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Renowned British theatre critic visits Muse Scholars

Renowned culture critic and broadcaster David Benedict, in New York to work on the authorized biography of Stephen Sondheim, spent an afternoon talking with the Muse Scholars during the Fall 2014 semester.

Benedict joined Richard Kaye, Hunter's Acting Associate Dean of Arts & Sciences, to lead a discussion about the Broadway revival of Edward Albee's A Delicate Balance. The Muse Scholars had recently seen the play, in which stars Glenn Close and John Lithgow play the lead married couple that becomes vexed by the presence of several guests staying at their home. The Muses were eager to hear Benedict's thoughts on Albee's themes and his impressions of the play's latest production.

Benedict praised A Delicate Balance as Albee's "masterpiece," which he described as more subtle in its treatment of marital relations and existential dread than Albee's better known Who's Afraid of Virginia Woolf?. He also critiqued the current show's acting, directorial, and costume choices, comparing them with those of other productions of the play he'd seen in the past.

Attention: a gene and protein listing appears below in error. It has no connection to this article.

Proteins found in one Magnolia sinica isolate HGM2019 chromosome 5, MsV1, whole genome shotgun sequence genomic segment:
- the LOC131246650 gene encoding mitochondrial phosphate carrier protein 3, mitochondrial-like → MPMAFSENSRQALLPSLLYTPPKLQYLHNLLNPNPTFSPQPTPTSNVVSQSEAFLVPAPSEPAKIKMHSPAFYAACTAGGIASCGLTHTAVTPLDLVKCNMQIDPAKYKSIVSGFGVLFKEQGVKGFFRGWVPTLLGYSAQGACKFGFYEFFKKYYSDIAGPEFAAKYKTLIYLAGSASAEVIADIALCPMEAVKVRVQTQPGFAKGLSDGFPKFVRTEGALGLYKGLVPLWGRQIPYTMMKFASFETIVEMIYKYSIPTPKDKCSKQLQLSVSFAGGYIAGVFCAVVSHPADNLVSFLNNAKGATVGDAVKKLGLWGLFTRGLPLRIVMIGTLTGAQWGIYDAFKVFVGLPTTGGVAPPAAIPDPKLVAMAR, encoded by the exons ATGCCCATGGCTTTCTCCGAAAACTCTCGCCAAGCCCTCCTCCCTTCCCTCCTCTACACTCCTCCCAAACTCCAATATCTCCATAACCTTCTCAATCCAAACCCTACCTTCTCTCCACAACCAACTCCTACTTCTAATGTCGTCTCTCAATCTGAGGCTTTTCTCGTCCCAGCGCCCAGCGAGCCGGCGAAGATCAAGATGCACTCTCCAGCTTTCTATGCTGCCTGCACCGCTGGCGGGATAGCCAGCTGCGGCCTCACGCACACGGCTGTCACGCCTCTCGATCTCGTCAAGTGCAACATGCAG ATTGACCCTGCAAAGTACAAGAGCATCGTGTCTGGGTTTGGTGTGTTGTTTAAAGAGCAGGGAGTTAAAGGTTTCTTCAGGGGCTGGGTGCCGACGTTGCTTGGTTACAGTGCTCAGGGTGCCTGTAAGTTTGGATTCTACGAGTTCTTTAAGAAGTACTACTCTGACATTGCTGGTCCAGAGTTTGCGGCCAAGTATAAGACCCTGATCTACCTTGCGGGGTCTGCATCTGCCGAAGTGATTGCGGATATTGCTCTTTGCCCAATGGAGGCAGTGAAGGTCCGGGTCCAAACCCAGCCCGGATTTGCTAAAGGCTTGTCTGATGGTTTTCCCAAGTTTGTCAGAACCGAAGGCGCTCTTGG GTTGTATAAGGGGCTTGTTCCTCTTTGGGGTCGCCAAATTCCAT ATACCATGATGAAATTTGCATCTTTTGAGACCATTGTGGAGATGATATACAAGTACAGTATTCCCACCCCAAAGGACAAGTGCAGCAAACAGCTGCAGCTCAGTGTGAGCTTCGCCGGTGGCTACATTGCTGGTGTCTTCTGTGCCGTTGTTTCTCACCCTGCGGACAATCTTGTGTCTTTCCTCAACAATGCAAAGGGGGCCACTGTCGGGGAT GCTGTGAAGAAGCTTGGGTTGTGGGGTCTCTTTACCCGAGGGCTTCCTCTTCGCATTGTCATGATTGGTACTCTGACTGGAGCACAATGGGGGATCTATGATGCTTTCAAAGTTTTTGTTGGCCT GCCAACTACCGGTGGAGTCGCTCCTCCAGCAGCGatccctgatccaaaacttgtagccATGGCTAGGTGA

Benedict read drama at Hull University and spent ten years as an actor and director. He joined the UK's The Independent in 1993 as the daily arts critic, subsequently becoming associate arts editor and theatre editor. He later became arts editor of The Observer, the founding critic and deputy arts editor of Bloomberg News and, in 2006, chief London critic of Variety. He has also written extensively for The Guardian, The TimesSunday TimesWall Street Journal EuropeEsquire and Elle.

Benedict is a founding editor of UK theatre broadcast website www.theatrevoice.com. He wrote and presented a film with Rufus Wainwright for BBC TV's The Culture Show and the BBC2 documentary on director/choreographer Matthew Bourne.

Photos: Upper left, David Benedict and Dean Kaye with Muse Scholars; Lower right, David Benedict